Politics, Social Science, US Election

Serwer Error: Misunderstanding Trump Voters

A little over a month ago, the Atlantic published a long article by senior editor Adam Serwer entitled “The Nationalist’s Delusion.” The essay provoked considerable discussion and MSNBC’s Lawrence O’Donnell described it as “mandatory reading.” Serwer challenges the narrative that Trump’s unlikely electoral triumph was propelled by the economic estrangement of white working- and middle-class voters.

Rejecting this account, Serwer instead holds pervasive and deep-seated – if implicit – animosity towards non-white minorities primarily responsible for Trump’s election. To borrow a neologism from MSNBC’s Van Jones, the 2016 election outcome was just a case of ‘whitelash.’ Concerns over lax immigration policies, the flight of blue-collar jobs, Islamic terrorism (and the political obscurantism surrounding the subject), and a stifling culture of political correctness were all simply a pretext for the maintenance of white supremacy and racial inequality. A key data point Serwer draws on to support this claim is Trump’s s ‘sweeping victory’ across all income categories of white voters (emphasis added):

Trump defeated Clinton among white voters in every income category, winning by a margin of 57 to 34 among whites making less than $30,000; 56 to 37 among those making between $30,000 and $50,000; 61 to 33 for those making $50,000 to $100,000; 56 to 39 among those making $100,000 to $200,000; 50 to 45 among those making $200,000 to $250,000; and 48 to 43 among those making more than $250,000. In other words, Trump won white voters at every level of class and income. He won workers, he won managers, he won owners, he won robber barons. This is not a working-class coalition; it is a nationalist one.

In a recent article for Foreign Policy, the neoconservative writer and analyst Max Boot credited Serwer, and these figures specifically, for helping him to finally acknowledge his own ‘white privilege.’ The only problem is that the figures are incorrect. I’ve been studying the reputable American National Election Studies (ANES) 2016 election survey for almost a year now, so this was relatively easy to check. Below is a tabulated output of the ANES results. For ease of interpretation, the winning vote margin is highlighted in bold.

Note: margin of error listed in parentheses. Each was calculated using 95% confidence intervals.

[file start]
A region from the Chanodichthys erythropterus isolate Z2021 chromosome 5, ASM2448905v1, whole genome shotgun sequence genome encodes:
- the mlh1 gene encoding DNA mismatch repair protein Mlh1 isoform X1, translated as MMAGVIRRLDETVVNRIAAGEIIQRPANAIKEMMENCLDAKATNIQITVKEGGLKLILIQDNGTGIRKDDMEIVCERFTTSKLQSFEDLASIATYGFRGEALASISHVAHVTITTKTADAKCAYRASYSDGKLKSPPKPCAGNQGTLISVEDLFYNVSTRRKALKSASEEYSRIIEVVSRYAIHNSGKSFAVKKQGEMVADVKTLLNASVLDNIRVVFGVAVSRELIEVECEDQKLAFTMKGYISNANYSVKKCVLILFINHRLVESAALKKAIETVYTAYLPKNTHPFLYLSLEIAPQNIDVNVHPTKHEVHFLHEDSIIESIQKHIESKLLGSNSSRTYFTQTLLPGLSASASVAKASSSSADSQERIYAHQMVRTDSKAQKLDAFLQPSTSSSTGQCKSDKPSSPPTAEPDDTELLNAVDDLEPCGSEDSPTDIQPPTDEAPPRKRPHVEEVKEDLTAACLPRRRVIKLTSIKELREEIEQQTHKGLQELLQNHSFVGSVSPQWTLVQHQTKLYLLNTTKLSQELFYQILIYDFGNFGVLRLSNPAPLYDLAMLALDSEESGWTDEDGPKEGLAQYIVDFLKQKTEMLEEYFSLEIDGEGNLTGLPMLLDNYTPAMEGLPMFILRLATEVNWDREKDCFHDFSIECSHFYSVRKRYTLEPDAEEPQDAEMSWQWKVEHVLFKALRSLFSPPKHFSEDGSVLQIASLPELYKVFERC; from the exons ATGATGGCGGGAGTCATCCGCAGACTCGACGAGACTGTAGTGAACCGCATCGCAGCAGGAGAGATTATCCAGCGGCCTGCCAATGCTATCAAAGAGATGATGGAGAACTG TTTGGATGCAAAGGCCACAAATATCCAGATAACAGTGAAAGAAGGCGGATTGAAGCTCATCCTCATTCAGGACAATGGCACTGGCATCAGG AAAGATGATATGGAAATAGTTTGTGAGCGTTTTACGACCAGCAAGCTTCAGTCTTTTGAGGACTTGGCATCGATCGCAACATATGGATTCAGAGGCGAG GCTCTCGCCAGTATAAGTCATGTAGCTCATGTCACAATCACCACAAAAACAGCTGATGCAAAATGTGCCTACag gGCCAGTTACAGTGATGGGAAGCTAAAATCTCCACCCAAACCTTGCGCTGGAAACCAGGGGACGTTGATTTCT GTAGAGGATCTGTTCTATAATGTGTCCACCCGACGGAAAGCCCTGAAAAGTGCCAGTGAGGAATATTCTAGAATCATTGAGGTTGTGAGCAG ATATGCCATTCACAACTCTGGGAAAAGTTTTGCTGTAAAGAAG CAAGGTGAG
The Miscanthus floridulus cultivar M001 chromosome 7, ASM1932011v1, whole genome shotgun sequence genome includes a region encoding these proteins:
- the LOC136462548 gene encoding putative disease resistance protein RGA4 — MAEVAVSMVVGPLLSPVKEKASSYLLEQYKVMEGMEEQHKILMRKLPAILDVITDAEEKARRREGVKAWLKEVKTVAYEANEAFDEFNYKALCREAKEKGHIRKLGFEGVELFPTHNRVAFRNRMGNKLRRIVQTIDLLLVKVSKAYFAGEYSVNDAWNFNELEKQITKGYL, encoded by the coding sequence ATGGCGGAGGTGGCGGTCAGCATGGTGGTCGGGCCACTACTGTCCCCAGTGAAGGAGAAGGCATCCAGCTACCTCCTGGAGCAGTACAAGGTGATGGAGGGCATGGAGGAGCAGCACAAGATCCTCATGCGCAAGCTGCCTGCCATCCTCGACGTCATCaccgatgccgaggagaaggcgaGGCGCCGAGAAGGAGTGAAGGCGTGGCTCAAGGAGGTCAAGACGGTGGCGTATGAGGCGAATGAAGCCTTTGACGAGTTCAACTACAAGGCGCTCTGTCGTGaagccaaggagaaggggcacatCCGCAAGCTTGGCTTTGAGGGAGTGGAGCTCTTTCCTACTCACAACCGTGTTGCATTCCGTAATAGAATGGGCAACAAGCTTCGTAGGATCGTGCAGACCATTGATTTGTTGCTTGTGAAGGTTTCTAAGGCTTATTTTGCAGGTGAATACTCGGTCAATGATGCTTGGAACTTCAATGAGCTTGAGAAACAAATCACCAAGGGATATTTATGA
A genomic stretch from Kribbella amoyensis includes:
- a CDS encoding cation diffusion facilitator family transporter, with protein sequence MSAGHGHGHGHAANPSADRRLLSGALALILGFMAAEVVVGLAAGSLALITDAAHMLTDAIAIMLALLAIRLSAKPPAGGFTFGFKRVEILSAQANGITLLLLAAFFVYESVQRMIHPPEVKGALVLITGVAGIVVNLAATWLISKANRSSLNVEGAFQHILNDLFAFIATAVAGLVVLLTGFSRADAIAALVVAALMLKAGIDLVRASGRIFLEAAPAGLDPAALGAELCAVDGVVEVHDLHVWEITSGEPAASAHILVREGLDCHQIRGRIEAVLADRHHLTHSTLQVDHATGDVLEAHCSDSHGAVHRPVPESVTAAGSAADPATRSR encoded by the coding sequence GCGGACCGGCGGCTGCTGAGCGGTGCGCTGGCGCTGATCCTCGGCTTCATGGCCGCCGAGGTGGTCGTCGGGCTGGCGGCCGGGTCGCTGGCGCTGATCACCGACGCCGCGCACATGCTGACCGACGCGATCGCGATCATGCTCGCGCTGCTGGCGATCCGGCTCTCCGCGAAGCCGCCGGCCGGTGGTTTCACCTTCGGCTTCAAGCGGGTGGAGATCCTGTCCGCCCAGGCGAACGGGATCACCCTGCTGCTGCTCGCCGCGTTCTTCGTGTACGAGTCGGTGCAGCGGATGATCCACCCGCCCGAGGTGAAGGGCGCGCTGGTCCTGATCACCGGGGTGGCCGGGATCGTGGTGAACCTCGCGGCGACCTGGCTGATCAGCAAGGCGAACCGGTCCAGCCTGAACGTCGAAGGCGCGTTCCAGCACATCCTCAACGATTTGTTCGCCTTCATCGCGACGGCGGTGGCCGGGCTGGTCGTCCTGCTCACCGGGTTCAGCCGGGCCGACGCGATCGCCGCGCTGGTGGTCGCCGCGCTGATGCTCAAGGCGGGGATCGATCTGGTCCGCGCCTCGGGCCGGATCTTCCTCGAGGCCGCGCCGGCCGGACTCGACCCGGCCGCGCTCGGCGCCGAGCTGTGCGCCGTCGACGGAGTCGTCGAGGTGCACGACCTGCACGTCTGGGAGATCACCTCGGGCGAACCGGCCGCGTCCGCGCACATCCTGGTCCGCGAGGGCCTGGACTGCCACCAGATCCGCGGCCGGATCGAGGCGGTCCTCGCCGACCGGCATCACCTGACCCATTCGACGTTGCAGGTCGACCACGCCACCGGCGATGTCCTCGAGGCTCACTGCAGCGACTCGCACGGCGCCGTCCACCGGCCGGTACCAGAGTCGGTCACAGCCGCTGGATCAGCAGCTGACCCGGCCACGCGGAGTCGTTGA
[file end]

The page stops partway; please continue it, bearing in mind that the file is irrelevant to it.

As we can see, Serwer’s claim begins to unravel as we surpass the middle-income bracket. From $175,000 and onward it’s not even close: non-Hispanic whites voted for Clinton by sizeable margins (18.5 percent and 6.2 percent). If we include Hispanic whites (40.4 percent of whom voted Trump), the spreads are even wider (21.3 percent and 10.32 percent). This is consistent with the working/middle-class ‘revenge against the elites’ thesis, but incompatible with that of an across-the-economic-board defence of white supremacy.

Three objections might be made at this point. The first is that the upper-income sample sizes are comparatively small (hence the wider margins of error). Although ANES employs random sampling that, in theory, should ensure representativeness, a larger sample size is always preferable. Second, one might argue that ANES’s breakdown of the income groups does not exactly correspond with those mentioned in Serwer’s article (there is, for example, no $200k category). While true, that hardly supports Serwer’s claim that Trump bested Clinton among whites of every income category. One need only point to the $250k+ bracket, which was included in Serwer’s figures and which shows Clinton winning pretty handily. Finally, how can I be so sure that it isn’t the ANES data — rather than Serwer’s – that are wrong?

For some reason Serwer does not provide a source for his data in his article. So I emailed him and discovered that it came from the Edison Research national exit poll, which he kindly attached. Given the well-known weaknesses of this kind of data (self-selection, incomplete demographic data, exclusion of early voters, and so on) and the availability now of much more complete and reliable datasets, I was puzzled that Serwer opted to rely upon election day polling. Still, I couldn’t assume a priori that the Edison data got it wrong. Cross-replication, preferably on a larger sample, was needed. So I turned to Harvard’s massive (N=64,600; roughly half of which voted) Cooperative Congressional Election Study (CCES) for a closer look, and my suspicions were confirmed:

Note: margin of error listed in parentheses. Each was calculated using 95% confidence intervals.

As in the ANES dataset, we once again find that white support for Trump trends markedly downward as we leave the lower to middle income brackets. Beyond the $100,000 mark, white voters increasingly turn out for Clinton. At $200k and onward, Clinton beats Trump by comfortable margins – 7.5 percent and 16.6 percent, respectively. For some perspective, I’ve also tabulated the exit poll figures cited by Serwer:

As we can see, whereas the ANES and CCES results are substantively similar, the Edison exit poll Serwer cites doesn’t come close. Given how far they fall from the CCES’ margins of error, the statistical probability that the Edison figures are accurate is exceedingly low. (In fact, they even fall outside of a wider margin of error derived from a 99 percent confidence interval. This means that the odds that the Edison figures accurately reflect the true distribution are less than 1 in 100.)